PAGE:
Not only have the Mineworx Defendants not complied with Enviroleach’s notices to them to cease and desist using Enviroleach’s IP, the Mineworx Defendants have continued to make public statements in relation to their purported ability to develop and commercialize "proprietary, environmentally-friendly processing technologies for the recovery of precious metals".Based on the Mineworx Defendants’ own public disclosure, absent the prior access to Enviroleach’s IP (which access has been terminated and the Mineworx Defendants are no longer entitled to use), the Mineworx Defendants did not have the scientific or technical resources and capabilities to develop and commercialize "proprietary, environmentally-friendly processing technologies for the recovery of precious metals".

Enviroleach has invested over $30 million and 4 years in research and development of Enviroleach’s proprietary, environmentally friendly processing technologies for the recovery of precious metals, including methods for the extraction of platinum and palladium metals from recycled automotive catalytic converters (spent catalysts) using Enviroleach’s hydrometallurgical technologies. The Mineworx Defendants are now purporting to be competing with Enviroleach in the recovery of PGM’s from spent catalysts using a chemical formula and process based on Enviroleach’s IP and patents without a license to do so from Enviroleach. These actions by the Mineworx Defendants are in breach of the Access Agreements, confidentiality agreements as well as the Asset Purchase Agreement between Mineworx and Enviroleach dated December 19, 2016.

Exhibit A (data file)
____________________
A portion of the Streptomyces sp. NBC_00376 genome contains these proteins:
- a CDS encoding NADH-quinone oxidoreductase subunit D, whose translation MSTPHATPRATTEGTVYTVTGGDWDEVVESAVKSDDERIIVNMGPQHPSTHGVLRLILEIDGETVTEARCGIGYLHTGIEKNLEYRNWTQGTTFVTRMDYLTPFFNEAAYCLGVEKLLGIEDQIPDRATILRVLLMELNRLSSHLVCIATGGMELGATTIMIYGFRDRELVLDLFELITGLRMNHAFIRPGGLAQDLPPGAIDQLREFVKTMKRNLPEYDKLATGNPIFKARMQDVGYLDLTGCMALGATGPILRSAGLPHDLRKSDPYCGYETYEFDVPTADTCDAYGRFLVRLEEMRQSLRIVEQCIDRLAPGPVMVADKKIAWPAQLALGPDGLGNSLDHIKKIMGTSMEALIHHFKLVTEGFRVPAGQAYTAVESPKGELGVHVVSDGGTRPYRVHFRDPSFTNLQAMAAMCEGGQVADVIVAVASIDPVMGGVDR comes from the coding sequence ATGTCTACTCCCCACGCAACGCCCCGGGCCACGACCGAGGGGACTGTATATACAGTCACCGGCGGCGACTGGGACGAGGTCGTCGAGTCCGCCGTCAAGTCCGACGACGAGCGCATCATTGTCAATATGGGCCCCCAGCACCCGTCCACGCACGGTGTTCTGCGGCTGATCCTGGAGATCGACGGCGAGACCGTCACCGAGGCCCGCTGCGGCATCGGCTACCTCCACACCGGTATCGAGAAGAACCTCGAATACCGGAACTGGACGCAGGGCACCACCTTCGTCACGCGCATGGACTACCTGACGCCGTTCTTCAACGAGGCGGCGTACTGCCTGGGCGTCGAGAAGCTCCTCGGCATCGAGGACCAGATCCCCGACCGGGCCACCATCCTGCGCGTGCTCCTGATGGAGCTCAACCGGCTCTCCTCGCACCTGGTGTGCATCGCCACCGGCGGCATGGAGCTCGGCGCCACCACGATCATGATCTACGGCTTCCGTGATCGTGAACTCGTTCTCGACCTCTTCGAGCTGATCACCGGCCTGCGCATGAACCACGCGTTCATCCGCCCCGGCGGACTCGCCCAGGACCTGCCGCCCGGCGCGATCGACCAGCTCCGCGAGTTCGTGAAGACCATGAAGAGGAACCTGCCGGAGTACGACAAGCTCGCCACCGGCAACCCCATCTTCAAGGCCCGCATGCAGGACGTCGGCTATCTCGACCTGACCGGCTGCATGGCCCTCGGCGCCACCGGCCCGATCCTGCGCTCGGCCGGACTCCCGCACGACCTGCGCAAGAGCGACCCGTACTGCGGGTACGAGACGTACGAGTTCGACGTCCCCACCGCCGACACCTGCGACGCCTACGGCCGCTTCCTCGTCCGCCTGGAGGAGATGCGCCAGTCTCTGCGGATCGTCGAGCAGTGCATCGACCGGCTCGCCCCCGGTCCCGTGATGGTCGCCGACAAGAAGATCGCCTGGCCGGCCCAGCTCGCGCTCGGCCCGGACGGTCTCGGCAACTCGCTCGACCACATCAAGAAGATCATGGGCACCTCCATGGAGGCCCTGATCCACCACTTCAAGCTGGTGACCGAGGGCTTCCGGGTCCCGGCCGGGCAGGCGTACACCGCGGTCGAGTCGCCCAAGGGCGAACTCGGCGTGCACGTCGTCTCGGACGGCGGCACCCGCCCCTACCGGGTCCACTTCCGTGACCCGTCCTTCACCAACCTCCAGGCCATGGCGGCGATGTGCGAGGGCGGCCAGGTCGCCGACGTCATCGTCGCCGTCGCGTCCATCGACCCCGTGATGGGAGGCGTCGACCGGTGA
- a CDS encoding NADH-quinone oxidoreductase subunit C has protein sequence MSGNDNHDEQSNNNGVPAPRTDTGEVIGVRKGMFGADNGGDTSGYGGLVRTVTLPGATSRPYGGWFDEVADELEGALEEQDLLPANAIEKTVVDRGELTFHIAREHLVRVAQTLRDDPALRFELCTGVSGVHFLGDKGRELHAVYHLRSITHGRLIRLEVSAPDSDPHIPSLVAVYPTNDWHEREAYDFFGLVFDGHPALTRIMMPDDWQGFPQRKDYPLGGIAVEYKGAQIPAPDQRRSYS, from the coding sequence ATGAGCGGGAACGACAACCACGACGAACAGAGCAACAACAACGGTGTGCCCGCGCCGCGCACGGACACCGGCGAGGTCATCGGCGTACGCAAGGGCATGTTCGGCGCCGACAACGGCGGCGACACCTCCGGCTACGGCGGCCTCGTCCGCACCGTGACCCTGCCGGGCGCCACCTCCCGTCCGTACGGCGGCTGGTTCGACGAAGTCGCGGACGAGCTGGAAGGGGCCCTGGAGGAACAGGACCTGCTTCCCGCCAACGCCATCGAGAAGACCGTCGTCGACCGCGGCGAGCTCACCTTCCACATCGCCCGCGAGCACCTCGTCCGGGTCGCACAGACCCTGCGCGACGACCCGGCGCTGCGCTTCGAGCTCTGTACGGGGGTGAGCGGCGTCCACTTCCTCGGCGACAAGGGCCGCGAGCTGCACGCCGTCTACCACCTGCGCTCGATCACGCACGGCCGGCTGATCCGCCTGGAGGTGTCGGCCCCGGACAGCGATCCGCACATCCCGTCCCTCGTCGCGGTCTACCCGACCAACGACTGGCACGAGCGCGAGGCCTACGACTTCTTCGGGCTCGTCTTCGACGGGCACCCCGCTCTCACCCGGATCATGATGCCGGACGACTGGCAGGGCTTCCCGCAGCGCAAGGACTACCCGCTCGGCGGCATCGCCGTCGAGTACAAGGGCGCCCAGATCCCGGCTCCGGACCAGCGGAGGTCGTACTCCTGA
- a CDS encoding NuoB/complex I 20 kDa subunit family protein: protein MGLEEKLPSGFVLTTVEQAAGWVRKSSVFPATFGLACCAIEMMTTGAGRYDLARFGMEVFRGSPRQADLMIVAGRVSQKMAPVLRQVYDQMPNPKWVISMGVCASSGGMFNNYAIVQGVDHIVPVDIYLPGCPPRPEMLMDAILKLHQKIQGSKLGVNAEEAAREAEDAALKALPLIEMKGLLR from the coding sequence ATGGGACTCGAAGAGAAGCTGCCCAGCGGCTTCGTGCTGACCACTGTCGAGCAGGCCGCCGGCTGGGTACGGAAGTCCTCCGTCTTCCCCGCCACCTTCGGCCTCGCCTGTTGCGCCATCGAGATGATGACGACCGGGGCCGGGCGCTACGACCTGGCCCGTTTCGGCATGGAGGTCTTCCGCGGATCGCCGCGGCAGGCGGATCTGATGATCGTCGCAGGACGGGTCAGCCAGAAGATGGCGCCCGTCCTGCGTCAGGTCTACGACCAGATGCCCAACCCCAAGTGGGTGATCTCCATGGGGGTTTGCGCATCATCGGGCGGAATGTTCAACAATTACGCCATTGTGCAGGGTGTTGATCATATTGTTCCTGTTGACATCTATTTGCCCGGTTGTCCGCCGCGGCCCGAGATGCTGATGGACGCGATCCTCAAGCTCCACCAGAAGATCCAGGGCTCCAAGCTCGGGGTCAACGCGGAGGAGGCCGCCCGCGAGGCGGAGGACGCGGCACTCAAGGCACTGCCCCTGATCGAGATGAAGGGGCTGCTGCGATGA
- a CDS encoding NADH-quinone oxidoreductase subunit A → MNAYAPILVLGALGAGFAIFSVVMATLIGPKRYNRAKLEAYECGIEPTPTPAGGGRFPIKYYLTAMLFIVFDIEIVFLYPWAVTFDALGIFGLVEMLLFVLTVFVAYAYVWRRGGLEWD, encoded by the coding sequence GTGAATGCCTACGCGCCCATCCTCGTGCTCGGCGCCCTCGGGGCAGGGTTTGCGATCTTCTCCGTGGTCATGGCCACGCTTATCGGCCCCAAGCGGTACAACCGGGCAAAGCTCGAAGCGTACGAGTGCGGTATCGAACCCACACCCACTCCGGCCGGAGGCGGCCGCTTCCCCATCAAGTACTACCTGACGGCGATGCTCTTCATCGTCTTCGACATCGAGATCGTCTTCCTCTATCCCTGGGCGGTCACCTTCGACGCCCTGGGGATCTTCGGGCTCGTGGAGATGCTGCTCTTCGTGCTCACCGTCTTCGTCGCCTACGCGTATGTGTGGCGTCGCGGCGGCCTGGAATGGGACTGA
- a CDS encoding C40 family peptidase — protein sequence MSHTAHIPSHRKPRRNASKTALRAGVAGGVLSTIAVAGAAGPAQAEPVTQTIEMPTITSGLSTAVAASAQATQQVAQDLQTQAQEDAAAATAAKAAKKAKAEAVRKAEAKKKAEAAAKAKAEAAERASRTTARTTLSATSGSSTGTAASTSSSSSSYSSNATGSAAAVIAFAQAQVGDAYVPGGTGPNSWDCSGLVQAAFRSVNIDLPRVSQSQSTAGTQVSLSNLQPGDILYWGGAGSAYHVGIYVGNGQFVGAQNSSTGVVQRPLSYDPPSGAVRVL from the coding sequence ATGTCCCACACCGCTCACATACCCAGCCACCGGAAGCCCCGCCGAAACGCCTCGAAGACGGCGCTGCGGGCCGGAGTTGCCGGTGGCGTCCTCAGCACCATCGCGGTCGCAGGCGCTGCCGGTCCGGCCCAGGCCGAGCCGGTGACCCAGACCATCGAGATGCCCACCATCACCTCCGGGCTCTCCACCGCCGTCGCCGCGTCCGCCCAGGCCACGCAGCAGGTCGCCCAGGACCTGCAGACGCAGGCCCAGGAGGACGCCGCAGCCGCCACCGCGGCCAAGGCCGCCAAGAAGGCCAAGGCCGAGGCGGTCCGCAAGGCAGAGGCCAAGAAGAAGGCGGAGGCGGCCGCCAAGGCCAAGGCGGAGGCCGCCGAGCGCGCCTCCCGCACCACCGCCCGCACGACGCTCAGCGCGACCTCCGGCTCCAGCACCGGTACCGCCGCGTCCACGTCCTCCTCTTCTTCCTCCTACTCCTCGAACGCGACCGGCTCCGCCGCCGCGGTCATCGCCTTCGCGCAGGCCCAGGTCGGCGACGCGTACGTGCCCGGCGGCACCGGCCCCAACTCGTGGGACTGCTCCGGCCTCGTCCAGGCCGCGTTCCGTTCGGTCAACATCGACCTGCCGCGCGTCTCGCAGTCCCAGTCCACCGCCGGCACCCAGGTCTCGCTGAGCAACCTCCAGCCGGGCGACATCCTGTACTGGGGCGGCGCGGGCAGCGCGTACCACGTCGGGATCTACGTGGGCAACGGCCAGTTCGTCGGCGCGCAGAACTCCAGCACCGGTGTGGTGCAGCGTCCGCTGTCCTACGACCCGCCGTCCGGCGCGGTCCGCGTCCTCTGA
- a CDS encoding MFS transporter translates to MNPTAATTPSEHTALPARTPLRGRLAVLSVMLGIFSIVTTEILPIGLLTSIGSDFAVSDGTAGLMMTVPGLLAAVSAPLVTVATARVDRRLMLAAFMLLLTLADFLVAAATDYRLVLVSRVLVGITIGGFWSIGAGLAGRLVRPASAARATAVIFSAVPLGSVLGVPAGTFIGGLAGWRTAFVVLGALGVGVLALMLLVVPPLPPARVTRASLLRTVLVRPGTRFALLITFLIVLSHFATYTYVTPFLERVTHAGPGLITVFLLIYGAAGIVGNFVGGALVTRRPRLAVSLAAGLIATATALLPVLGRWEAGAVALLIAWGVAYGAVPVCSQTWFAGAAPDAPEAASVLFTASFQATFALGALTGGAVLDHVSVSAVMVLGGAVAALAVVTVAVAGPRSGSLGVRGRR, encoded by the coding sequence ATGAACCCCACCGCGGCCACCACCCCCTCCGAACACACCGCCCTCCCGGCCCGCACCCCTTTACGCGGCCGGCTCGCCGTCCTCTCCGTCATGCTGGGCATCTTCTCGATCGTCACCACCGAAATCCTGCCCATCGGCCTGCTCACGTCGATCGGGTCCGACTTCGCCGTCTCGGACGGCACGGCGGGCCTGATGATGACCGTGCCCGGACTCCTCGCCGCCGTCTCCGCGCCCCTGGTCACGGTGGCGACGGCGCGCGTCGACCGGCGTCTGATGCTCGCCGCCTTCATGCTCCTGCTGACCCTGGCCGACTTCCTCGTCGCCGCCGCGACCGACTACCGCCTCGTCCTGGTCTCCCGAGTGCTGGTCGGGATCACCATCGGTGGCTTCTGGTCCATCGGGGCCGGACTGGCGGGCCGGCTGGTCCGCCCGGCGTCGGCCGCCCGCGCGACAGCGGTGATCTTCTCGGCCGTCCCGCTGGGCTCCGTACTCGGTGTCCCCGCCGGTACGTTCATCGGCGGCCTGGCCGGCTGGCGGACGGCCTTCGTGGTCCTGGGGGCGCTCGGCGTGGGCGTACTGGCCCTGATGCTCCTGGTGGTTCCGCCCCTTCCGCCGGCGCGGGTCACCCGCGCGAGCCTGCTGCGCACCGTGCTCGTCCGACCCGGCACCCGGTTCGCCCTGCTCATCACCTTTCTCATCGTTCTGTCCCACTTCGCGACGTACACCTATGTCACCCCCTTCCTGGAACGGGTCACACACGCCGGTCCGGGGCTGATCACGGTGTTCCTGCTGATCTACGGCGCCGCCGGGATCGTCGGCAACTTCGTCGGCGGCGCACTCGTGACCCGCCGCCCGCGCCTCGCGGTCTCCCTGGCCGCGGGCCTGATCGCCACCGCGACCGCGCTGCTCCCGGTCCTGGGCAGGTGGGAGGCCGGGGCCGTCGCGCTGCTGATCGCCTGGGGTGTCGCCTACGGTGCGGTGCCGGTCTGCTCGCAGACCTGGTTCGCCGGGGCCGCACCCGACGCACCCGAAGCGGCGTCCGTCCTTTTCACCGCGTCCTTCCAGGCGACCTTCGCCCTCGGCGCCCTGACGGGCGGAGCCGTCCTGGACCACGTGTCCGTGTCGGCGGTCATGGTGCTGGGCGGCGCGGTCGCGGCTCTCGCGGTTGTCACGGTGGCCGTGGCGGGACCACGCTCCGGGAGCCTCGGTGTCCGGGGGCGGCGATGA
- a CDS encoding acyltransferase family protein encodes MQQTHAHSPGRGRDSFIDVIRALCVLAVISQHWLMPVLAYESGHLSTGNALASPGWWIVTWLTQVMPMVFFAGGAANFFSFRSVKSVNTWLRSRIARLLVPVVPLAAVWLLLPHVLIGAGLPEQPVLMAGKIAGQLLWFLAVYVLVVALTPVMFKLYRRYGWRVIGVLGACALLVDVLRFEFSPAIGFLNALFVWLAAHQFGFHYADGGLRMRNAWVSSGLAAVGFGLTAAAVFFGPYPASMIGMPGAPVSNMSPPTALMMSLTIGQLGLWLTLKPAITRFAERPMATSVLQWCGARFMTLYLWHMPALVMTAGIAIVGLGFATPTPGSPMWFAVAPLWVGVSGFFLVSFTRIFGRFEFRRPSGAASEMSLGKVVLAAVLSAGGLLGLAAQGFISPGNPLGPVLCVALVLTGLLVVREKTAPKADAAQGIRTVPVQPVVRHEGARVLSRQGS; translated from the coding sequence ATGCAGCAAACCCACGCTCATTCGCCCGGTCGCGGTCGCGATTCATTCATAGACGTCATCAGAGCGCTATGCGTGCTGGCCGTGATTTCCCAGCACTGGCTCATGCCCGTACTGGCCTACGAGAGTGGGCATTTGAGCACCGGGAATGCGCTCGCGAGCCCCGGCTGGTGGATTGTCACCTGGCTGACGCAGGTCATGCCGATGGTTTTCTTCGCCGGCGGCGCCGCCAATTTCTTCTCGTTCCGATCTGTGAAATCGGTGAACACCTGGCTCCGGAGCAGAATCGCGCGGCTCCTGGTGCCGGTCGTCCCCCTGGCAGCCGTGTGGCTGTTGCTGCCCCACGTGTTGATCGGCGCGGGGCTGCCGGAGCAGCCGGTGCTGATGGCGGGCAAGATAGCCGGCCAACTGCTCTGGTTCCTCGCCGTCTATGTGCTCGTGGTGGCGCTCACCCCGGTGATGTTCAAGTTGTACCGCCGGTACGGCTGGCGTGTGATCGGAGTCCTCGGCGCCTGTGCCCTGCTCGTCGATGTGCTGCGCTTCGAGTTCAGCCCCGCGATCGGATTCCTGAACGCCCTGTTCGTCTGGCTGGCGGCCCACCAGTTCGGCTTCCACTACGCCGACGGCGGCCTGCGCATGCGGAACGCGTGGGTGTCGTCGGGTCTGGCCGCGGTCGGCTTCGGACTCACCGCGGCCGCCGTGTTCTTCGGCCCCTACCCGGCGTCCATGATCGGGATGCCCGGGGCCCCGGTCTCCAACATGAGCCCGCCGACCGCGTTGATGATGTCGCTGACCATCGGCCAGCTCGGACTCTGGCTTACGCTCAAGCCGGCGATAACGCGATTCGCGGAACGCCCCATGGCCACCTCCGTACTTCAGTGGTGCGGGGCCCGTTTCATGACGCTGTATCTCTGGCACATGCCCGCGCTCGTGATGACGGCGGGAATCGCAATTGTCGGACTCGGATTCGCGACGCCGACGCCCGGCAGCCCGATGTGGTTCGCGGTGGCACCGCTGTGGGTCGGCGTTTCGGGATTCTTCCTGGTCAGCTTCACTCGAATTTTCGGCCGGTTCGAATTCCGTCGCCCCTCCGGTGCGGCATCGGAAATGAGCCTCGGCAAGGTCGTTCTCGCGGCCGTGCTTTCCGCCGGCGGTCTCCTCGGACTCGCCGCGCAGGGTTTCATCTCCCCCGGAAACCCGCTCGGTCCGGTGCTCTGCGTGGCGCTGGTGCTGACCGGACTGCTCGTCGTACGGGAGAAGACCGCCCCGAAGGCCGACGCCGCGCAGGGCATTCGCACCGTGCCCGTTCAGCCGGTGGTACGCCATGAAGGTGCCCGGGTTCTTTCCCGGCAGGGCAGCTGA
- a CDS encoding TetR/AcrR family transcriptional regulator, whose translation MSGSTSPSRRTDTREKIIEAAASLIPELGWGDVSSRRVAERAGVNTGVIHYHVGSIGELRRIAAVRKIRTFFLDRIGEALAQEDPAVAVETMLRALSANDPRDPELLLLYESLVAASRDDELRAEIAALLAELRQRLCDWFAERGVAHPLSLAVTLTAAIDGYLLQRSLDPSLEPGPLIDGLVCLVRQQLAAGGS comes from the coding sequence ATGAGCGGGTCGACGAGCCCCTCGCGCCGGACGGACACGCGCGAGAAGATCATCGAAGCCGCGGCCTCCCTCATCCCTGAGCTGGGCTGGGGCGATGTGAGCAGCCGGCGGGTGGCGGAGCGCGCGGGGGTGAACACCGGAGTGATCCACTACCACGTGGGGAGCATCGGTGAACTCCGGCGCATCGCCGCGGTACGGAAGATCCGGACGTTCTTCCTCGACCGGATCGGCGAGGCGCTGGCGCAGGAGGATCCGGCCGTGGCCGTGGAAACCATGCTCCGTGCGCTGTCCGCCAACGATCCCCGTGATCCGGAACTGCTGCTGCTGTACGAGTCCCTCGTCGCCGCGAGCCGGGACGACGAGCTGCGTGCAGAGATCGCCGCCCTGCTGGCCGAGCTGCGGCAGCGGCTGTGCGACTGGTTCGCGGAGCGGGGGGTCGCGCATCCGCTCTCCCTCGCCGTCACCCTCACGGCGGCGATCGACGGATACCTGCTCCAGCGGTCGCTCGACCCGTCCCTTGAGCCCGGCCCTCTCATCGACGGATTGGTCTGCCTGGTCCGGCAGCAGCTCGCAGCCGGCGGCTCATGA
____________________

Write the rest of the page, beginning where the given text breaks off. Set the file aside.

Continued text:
The Company is seeking, among other relief from the Court, general, aggravated, and punitive damages against the Mineworx Defendants and an injunction prohibiting the Mineworx Defendants from using any confidential information or intellectual property belonging to Enviroleach and to cease making any further misstatements relating to Enviroleach or confidential information or intellectual property belonging to Enviroleach.

FP says Noront, rivals hear China cornering rare earths

The National Post reports in its Tuesday edition that a new study by the House of Commons natural resources committee details how Ottawa has failed to secure supply chains for strategic minerals. The Post’s Jesse Snyder writes that the report said: “This study should be a wake-up call for the federal government. It has been made abundantly clear that the overarching issue within this industry is the fact that the federal government has created a business environment where Canada will be unable to meet the growing global demand for critical minerals and, therefore, be reliant on other countries to meet our needs.” Canada has yet to tap its mineral wealth, the report found, because of regulatory burdens and hesitancy among investors. However, the need to secure supply chains for strategic products has taken on new urgency, particularly amid efforts by the Communist Party of China to corner the market for supplies of strategic metals, as well as the 17 rare earth elements, as a way to manipulate prices and supplies. China for decades has invested heavily in acquiring strategic mineral assets in Africa and elsewhere, and now possesses as much as 80 per cent of global processing capacity for rare earths.